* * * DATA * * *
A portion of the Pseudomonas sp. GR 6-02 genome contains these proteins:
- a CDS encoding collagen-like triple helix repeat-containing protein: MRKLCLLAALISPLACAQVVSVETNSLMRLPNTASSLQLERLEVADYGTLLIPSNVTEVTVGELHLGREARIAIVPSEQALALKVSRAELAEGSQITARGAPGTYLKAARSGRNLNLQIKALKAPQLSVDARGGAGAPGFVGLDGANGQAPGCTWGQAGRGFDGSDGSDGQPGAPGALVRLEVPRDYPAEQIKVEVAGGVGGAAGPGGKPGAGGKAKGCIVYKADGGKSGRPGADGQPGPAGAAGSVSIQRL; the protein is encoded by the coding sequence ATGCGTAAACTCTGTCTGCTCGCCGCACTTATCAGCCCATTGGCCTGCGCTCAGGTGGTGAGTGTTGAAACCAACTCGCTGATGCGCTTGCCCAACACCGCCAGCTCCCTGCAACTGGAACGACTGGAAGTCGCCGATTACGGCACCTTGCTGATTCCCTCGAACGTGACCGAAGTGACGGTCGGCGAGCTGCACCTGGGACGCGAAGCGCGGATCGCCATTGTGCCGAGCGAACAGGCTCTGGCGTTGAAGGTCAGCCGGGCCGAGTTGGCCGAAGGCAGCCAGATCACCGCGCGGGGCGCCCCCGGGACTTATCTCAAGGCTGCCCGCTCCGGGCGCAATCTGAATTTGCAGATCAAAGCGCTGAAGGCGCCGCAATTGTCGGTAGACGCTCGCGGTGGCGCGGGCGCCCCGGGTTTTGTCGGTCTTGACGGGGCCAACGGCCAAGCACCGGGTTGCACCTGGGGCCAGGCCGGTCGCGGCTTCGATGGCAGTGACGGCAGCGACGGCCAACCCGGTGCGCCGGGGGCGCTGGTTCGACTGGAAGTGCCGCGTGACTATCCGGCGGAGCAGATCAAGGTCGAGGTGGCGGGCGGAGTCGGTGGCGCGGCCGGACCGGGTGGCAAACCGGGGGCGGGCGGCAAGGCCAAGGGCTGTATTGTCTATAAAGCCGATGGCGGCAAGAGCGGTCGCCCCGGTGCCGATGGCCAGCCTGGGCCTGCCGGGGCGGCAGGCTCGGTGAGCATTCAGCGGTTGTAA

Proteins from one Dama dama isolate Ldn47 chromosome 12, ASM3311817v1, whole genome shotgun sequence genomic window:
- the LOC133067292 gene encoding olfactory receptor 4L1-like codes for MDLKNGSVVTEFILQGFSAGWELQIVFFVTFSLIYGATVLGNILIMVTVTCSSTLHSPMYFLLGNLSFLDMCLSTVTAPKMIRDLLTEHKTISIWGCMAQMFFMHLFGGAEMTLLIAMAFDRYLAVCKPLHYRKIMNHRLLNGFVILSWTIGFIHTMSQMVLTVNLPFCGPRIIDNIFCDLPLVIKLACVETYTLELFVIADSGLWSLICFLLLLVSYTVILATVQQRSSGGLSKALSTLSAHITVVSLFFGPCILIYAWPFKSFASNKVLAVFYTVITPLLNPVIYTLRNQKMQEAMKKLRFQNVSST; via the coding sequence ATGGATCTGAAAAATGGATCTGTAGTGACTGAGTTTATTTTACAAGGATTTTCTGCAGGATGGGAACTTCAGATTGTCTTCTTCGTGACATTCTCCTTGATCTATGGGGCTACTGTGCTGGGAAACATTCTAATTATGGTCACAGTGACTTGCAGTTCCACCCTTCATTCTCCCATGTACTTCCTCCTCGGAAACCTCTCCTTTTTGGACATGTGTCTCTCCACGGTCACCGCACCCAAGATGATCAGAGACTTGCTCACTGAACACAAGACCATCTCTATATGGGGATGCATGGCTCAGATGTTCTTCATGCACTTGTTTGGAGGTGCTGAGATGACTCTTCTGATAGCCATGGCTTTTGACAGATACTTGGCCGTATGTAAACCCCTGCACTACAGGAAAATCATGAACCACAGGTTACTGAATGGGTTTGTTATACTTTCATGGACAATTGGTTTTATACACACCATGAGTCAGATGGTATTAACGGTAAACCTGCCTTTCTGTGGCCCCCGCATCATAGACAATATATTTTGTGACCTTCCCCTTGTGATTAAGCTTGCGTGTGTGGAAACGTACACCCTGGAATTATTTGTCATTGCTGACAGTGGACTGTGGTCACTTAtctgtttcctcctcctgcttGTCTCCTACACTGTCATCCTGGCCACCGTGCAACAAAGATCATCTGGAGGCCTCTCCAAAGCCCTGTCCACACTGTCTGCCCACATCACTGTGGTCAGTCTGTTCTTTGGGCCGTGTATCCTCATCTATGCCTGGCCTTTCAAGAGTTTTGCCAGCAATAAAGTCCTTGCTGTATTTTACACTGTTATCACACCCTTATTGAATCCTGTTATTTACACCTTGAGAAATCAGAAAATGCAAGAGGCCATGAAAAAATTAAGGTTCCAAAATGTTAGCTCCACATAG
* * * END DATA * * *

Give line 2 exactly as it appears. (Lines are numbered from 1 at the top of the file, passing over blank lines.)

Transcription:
- a CDS encoding collagen-like triple helix repeat-containing protein: MRKLCLLAALISPLACAQVVSVETNSLMRLPNTASSLQLERLEVADYGTLLIPSNVTEVTVGELHLGREARIAIVPSEQALALKVSRAELAEGSQITARGAPGTYLKAARSGRNLNLQIKALKAPQLSVDARGGAGAPGFVGLDGANGQAPGCTWGQAGRGFDGSDGSDGQPGAPGALVRLEVPRDYPAEQIKVEVAGGVGGAAGPGGKPGAGGKAKGCIVYKADGGKSGRPGADGQPGPAGAAGSVSIQRL; the protein is encoded by the coding sequence ATGCGTAAACTCTGTCTGCTCGCCGCACTTATCAGCCCATTGGCCTGCGCTCAGGTGGTGAGTGTTGAAACCAACTCGCTGATGCGCTTGCCCAACACCGCCAGCTCCCTGCAACTGGAACGACTGGAAGTCGCCGATTACGGCACCTTGCTGATTCCCTCGAACGTGACCGAAGTGACGGTCGGCGAGCTGCACCTGGGACGCGAAGCGCGGATCGCCATTGTGCCGAGCGAACAGGCTCTGGCGTTGAAGGTCAGCCGGGCCGAGTTGGCCGAAGGCAGCCAGATCACCGCGCGGGGCGCCCCCGGGACTTATCTCAAGGCTGCCCGCTCCGGGCGCAATCTGAATTTGCAGATCAAAGCGCTGAAGGCGCCGCAATTGTCGGTAGACGCTCGCGGTGGCGCGGGCGCCCCGGGTTTTGTCGGTCTTGACGGGGCCAACGGCCAAGCACCGGGTTGCACCTGGGGCCAGGCCGGTCGCGGCTTCGATGGCAGTGACGGCAGCGACGGCCAACCCGGTGCGCCGGGGGCGCTGGTTCGACTGGAAGTGCCGCGTGACTATCCGGCGGAGCAGATCAAGGTCGAGGTGGCGGGCGGAGTCGGTGGCGCGGCCGGACCGGGTGGCAAACCGGGGGCGGGCGGCAAGGCCAAGGGCTGTATTGTCTATAAAGCCGATGGCGGCAAGAGCGGTCGCCCCGGTGCCGATGGCCAGCCTGGGCCTGCCGGGGCGGCAGGCTCGGTGAGCATTCAGCGGTTGTAA